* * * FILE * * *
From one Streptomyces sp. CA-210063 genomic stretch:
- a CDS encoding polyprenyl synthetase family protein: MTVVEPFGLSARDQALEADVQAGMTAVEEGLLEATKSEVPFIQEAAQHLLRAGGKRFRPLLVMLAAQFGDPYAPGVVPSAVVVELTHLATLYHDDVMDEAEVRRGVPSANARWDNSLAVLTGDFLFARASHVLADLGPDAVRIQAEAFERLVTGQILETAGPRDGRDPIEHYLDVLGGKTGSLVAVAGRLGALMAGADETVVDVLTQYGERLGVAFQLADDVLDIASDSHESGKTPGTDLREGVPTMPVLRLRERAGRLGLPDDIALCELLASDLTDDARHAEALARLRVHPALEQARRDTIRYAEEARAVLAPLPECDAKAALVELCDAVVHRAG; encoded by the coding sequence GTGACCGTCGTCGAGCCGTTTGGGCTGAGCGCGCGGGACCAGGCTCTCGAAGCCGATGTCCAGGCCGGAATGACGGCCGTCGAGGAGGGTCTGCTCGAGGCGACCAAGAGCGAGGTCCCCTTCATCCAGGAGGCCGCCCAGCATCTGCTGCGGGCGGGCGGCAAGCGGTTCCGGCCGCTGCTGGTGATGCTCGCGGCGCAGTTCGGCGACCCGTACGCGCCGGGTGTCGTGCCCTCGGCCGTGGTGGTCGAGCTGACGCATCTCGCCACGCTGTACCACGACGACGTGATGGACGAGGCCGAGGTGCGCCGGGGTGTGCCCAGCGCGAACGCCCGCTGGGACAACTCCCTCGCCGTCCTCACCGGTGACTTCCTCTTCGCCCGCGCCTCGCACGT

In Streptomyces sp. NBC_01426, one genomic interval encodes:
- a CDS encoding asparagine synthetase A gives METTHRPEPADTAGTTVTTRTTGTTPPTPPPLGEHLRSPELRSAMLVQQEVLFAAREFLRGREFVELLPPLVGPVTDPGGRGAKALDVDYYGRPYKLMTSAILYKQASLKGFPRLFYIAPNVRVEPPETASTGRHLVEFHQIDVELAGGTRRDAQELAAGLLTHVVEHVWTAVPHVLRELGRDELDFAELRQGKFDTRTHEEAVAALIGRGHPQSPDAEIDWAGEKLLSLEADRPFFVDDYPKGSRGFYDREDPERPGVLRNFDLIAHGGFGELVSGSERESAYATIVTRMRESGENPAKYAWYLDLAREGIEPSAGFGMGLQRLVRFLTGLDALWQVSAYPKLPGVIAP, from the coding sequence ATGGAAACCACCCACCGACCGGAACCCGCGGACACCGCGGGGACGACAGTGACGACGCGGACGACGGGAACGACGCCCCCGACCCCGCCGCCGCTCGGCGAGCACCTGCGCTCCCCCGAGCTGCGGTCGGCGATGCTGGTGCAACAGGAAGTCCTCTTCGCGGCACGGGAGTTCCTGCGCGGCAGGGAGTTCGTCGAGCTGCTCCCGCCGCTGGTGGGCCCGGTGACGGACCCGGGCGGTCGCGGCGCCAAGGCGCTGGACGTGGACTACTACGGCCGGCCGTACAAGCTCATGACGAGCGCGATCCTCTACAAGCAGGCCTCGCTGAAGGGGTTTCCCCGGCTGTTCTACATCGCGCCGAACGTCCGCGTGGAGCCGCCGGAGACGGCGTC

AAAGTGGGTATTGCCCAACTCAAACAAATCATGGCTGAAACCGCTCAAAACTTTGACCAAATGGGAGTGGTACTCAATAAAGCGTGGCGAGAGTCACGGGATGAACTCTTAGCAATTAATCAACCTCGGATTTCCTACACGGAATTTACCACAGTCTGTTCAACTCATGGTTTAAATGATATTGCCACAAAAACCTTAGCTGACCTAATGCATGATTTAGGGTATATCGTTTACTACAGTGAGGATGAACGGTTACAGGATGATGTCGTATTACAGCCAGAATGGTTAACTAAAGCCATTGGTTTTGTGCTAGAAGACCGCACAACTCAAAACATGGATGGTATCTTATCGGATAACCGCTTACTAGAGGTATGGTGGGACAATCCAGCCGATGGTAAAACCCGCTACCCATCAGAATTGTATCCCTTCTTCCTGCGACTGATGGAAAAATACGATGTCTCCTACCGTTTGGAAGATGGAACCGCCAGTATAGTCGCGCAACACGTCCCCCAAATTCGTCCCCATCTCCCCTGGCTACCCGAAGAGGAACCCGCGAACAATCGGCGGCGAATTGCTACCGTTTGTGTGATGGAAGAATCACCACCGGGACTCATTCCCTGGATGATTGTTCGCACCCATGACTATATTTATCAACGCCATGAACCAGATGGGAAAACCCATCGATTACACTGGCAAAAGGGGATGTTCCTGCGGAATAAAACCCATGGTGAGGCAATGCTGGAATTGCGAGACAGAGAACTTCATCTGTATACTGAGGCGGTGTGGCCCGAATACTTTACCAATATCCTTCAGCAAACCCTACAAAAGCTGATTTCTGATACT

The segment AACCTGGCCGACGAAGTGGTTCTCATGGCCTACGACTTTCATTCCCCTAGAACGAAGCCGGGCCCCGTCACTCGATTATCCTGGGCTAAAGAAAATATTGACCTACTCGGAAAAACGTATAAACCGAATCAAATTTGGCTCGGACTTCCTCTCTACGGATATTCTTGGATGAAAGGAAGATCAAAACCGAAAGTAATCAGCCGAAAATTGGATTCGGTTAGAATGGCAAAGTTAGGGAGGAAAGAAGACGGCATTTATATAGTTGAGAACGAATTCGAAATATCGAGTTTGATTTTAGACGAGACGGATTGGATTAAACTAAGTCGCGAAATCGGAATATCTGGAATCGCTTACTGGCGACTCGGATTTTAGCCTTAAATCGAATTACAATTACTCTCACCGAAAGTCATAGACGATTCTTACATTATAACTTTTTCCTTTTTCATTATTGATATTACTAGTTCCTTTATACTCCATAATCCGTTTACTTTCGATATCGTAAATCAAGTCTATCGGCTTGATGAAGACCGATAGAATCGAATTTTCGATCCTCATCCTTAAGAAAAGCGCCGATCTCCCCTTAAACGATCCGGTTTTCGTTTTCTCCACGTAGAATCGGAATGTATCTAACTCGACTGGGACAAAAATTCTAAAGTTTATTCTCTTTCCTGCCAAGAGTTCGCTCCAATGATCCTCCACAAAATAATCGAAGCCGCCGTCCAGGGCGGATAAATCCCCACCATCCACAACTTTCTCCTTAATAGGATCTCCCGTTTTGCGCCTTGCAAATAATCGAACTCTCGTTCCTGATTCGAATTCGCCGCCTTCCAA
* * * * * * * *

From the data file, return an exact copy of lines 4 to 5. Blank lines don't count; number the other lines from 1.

- a CDS encoding asparagine synthetase A gives METTHRPEPADTAGTTVTTRTTGTTPPTPPPLGEHLRSPELRSAMLVQQEVLFAAREFLRGREFVELLPPLVGPVTDPGGRGAKALDVDYYGRPYKLMTSAILYKQASLKGFPRLFYIAPNVRVEPPETASTGRHLVEFHQIDVELAGGTRRDAQELAAGLLTHVVEHVWTAVPHVLRELGRDELDFAELRQGKFDTRTHEEAVAALIGRGHPQSPDAEIDWAGEKLLSLEADRPFFVDDYPKGSRGFYDREDPERPGVLRNFDLIAHGGFGELVSGSERESAYATIVTRMRESGENPAKYAWYLDLAREGIEPSAGFGMGLQRLVRFLTGLDALWQVSAYPKLPGVIAP, from the coding sequence ATGGAAACCACCCACCGACCGGAACCCGCGGACACCGCGGGGACGACAGTGACGACGCGGACGACGGGAACGACGCCCCCGACCCCGCCGCCGCTCGGCGAGCACCTGCGCTCCCCCGAGCTGCGGTCGGCGATGCTGGTGCAACAGGAAGTCCTCTTCGCGGCACGGGAGTTCCTGCGCGGCAGGGAGTTCGTCGAGCTGCTCCCGCCGCTGGTGGGCCCGGTGACGGACCCGGGCGGTCGCGGCGCCAAGGCGCTGGACGTGGACTACTACGGCCGGCCGTACAAGCTCATGACGAGCGCGATCCTCTACAAGCAGGCCTCGCTGAAGGGGTTTCCCCGGCTGTTCTACATCGCGCCGAACGTCCGCGTGGAGCCGCCGGAGACGGCGTC

AAAGTGGGTATTGCCCAACTCAAACAAATCATGGCTGAAACCGCTCAAAACTTTGACCAAATGGGAGTGGTACTCAATAAAGCGTGGCGAGAGTCACGGGATGAACTCTTAGCAATTAATCAACCTCGGATTTCCTACACGGAATTTACCACAGTCTGTTCAACTCATGGTTTAAATGATATTGCCACAAAAACCTTAGCTGACCTAATGCATGATTTAGGGTATATCGTTTACTACAGTGAGGATGAACGGTTACAGGATGATGTCGTATTACAGCCAGAATGGTTAACTAAAGCCATTGGTTTTGTGCTAGAAGACCGCACAACTCAAAACATGGATGGTATCTTATCGGATAACCGCTTACTAGAGGTATGGTGGGACAATCCAGCCGATGGTAAAACCCGCTACCCATCAGAATTGTATCCCTTCTTCCTGCGACTGATGGAAAAATACGATGTCTCCTACCGTTTGGAAGATGGAACCGCCAGTATAGTCGCGCAACACGTCCCCCAAATTCGTCCCCATCTCCCCTGGCTACCCGAAGAGGAACCCGCGAACAATCGGCGGCGAATTGCTACCGTTTGTGTGATGGAAGAATCACCACCGGGACTCATTCCCTGGATGATTGTTCGCACCCATGACTATATTTATCAACGCCATGAACCAGATGGGAAAACCCATCGATTACACTGGCAAAAGGGGATGTTCCTGCGGAATAAAACCCATGGTGAGGCAATGCTGGAATTGCGAGACAGAGAACTTCATCTGTATACTGAGGCGGTGTGGCCCGAATACTTTACCAATATCCTTCAGCAAACCCTACAAAAGCTGATTTCTGATACT